Calling all Paleo enthusiasts and gluten-free adventurists: The next “it” protein is gaining ground right here in Oregon.
According to Wilson and Ellis’ research, livestock and seafood are increasingly difficult to raise for mass consumption, which means people may need to expand their palates to get the proper amount of protein into their diets. And so, while still attending the University of Oregon, they hatched a plan to make consuming bugs easier to digest.
The young entrepreneurs knew whole crickets aren’t commonly eaten in western cultures, but they thought that grinding them up for other purposes just might take off.
The business receives live crickets from a U.S. farm that raises the insects for human consumption. Once the crickets get to Eugene, they’re chilled into a natural hibernation before they’re “humanely killed by freezing,” and later roasted for grinding.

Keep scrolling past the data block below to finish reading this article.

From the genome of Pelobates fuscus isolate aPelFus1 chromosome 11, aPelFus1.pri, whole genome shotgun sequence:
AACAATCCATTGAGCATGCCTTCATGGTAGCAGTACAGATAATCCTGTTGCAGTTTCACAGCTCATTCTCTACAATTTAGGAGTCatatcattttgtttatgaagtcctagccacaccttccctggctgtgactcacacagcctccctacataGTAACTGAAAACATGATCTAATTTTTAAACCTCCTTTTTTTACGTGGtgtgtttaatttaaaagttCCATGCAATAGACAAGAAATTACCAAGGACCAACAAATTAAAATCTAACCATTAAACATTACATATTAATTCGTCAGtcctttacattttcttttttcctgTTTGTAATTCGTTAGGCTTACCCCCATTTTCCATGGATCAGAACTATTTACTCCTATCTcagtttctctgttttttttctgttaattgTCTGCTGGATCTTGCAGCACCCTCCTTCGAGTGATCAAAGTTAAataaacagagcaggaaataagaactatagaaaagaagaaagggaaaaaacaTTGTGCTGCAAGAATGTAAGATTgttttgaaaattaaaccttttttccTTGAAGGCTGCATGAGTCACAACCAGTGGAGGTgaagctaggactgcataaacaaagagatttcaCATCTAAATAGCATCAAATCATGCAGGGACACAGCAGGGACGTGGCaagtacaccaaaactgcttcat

The newspaper reports that the business just launched in November. Following national coverage about edible cricket products, Wilson and Ellis are sure that they chose the right time to roll out Cricket Flours, especially in the Pacific Northwest.
“There are articles coming out almost daily about entomophagy,” Ellis said in an interview with the Register-Guard. “We think this is a massive market and big corporations will eventually take an interest.”
NPR reported last year that cricket farming businesses were picking up across the country as more and more people see the flour as a way to increase protein in everyday recipes. Plus, at 12.9 grams of protein per 100 grams, little crickets have about half the protein of chicken and beef.